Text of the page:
Editor’s note: It’s hard to think of a more “analog” game than rock-paper-scissors. But this summer, one Googler decided to use TensorFlow, Google’s open source machine learning system, to build a machine that could play rock-paper-scissors. For more technical details and source code, see the original post on the Google Cloud Big Data and Machine Learning Blog.
This summer, my 12-year-old son and I were looking for a science project to do together. He’s interested in CS and has studied programming with Scratch, so we knew we wanted to do something involving coding. After exploring several ideas, we decided to build a rock-paper-scissors machine that detects a hand gesture, then selects the appropriate pose to respond: rock, paper, or scissors.
But our rock-paper-scissors machine had a secret ingredient: TensorFlow, which in this case runs a very simple ML algorithm that detects your hand posture through an Arduino micro controller connected to the glove.
To build the machine’s hardware, we usedlittleBits—kid-friendly kits that include a wide variety of components like LEDs, motors, switches, sensors, and controllers—to attach three bend sensors to a plastic glove. When you bend your fingers while wearing the glove, the sensors output an electric signal. To read the signals from the bend sensors and control the machine’s dial, we used anArduino andServo module.
After putting together the hardware component, we wrote the code to read data from the sensors. The Arduino module takes the input signal voltage it receives from the glove, then converts those signals to a series of three numbers.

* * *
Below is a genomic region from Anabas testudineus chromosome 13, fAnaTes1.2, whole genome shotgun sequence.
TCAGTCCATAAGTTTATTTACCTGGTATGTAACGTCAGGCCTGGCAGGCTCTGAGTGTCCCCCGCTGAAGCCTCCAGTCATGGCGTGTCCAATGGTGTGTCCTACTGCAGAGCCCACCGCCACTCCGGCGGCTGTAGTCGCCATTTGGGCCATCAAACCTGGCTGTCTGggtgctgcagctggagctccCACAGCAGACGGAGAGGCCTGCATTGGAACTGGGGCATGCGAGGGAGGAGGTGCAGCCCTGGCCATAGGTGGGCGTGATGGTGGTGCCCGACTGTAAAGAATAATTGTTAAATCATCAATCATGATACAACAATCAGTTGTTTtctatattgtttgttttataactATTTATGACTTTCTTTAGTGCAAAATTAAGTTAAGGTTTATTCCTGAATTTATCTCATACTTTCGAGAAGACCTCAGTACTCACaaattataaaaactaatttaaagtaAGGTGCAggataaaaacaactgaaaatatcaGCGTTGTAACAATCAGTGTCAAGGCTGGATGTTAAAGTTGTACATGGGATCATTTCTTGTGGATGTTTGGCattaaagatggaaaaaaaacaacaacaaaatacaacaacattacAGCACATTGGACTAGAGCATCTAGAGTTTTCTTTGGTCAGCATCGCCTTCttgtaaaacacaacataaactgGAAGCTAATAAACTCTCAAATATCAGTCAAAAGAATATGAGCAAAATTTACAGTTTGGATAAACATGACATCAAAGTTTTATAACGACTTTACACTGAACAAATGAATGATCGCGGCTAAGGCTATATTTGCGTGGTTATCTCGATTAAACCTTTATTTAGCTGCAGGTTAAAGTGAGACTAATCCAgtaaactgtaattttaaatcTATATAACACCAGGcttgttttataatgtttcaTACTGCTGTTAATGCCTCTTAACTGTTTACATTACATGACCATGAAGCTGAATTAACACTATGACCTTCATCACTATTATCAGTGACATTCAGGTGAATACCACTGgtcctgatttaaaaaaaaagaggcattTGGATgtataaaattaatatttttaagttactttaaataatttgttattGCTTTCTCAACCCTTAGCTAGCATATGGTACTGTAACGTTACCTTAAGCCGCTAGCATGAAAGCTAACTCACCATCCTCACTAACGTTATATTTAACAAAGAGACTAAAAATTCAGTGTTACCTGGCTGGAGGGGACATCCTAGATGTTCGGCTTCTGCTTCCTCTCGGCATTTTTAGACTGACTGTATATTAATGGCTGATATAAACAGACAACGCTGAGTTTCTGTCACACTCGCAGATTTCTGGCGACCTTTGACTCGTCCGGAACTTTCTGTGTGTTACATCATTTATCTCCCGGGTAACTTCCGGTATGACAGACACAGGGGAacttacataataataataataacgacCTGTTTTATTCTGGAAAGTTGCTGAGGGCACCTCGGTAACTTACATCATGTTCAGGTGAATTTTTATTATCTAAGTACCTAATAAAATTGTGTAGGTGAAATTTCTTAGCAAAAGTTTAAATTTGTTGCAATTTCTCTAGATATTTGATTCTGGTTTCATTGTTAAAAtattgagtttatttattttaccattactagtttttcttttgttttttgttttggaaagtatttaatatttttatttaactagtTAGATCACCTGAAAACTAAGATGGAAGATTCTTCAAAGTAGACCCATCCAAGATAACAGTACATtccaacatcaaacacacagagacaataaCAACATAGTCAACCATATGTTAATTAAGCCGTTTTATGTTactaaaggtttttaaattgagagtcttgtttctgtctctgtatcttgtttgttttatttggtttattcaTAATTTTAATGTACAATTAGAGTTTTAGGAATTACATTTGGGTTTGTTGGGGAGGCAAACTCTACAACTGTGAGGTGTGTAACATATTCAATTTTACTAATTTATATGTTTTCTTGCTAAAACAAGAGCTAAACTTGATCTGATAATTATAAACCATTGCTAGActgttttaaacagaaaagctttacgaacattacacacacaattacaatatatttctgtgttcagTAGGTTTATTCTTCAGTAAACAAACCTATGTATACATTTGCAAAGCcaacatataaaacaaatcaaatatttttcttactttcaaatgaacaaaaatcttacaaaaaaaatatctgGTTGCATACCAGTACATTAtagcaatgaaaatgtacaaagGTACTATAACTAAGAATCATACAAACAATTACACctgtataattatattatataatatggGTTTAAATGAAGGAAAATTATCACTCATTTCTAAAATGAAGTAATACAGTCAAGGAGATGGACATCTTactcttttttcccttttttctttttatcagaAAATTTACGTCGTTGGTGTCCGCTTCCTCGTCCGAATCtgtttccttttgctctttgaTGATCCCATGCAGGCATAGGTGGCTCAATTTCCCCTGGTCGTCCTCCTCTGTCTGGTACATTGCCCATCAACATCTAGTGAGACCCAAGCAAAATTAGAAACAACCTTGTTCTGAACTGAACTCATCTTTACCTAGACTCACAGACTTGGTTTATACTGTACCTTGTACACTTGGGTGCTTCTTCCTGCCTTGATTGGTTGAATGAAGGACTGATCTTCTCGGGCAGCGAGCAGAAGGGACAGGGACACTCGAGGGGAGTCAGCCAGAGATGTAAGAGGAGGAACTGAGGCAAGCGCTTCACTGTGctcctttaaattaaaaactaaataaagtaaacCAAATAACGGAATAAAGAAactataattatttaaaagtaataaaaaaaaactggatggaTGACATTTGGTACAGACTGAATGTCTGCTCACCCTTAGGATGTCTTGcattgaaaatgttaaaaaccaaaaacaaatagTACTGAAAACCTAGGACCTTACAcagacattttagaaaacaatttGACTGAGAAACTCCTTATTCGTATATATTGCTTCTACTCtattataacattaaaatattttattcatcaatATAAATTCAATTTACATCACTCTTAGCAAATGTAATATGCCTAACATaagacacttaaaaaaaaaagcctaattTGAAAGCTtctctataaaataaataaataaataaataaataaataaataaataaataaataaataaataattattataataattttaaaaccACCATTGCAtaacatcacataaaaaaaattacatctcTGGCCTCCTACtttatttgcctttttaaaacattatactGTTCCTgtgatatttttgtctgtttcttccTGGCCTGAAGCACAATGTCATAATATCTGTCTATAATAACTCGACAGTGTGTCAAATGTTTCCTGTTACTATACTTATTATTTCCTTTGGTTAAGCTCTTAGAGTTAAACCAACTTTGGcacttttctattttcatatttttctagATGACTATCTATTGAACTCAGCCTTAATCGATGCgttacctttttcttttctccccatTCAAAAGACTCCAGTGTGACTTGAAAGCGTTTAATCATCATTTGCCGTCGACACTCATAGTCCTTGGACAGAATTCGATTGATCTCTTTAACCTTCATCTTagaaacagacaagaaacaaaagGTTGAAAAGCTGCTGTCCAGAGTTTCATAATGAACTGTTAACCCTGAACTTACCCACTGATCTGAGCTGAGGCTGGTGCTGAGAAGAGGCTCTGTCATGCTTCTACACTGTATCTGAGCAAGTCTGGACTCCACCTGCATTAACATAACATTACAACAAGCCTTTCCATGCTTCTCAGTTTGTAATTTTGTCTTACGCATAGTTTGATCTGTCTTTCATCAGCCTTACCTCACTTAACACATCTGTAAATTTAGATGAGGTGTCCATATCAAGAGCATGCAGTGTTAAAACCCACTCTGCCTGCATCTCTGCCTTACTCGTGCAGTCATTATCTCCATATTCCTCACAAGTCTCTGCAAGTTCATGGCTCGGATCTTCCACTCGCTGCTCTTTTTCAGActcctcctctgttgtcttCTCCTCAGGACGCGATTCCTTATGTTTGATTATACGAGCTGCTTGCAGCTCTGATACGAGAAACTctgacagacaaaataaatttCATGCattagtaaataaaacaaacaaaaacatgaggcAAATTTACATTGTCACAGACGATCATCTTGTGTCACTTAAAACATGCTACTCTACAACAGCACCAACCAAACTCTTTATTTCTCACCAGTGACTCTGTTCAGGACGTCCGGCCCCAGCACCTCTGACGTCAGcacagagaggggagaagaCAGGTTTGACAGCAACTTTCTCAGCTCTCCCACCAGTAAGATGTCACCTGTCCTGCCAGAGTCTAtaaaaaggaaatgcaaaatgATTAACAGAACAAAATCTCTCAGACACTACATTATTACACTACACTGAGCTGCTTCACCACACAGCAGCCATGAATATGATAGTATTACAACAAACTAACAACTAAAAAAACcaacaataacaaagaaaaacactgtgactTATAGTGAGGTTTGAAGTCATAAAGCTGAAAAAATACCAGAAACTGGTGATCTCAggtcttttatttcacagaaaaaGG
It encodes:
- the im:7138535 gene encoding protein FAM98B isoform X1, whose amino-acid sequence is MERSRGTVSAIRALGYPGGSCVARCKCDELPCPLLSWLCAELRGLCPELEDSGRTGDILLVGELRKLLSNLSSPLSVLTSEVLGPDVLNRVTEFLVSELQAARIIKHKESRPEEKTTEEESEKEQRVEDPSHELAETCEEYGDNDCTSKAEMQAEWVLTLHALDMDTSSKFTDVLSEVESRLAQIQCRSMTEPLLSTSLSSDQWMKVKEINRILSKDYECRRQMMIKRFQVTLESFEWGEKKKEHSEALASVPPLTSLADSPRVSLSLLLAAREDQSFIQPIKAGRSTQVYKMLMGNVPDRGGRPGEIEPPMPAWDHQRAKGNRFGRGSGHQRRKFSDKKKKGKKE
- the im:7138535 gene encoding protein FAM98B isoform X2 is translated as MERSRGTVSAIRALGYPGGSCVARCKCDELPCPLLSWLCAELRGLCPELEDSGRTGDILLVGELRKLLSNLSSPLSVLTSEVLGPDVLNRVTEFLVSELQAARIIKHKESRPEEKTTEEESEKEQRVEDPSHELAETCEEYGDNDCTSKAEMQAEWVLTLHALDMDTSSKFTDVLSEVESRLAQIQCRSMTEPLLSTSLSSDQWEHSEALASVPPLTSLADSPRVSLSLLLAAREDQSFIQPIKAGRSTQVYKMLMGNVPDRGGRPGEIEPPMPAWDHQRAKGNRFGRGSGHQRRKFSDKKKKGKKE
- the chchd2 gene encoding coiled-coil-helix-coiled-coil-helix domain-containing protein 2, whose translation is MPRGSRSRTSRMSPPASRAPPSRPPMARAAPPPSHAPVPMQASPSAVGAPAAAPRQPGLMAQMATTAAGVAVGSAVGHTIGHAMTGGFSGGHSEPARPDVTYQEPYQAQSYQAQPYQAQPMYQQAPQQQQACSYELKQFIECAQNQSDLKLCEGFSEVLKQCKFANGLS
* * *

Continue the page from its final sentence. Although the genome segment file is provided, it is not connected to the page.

The next step was to determine which combination of three numbers represents rock, paper or scissors. We wanted to do it in a way that could be flexible over time—for example if we wanted to capture more than three hand positions with many more sensors. So we created a linear model—a simple algebraic formula that many of you might have learned in high school or college—and used machine learning in TensorFlow to solve the formula based on the given sensor data and the expected results (rock, paper or scissors). What’s cool about this is that it’s like automated programming—we specify the input and output, and the computer generates the most important transformation in the middle.
Finally, we put it all together. Once we determine the hand’s posture, the Servo controls the machine hand to win the game. (Of course, if you were feeling competitive, you could always program the machine to let YOU win every time… but we would never do that. 😉)
Rock-paper-scissors probably isn’t what comes to mind when you think about ML, but this project demonstrates how ML can be useful for all kinds of programmers, regardless of the task—reducing human coding work and speeding up calculations. In this case, it also provided some family fun!
This summer, one Googler and his son decided to build a machine that could play rock-paper-scissors. The twist? They used machine learning to do it.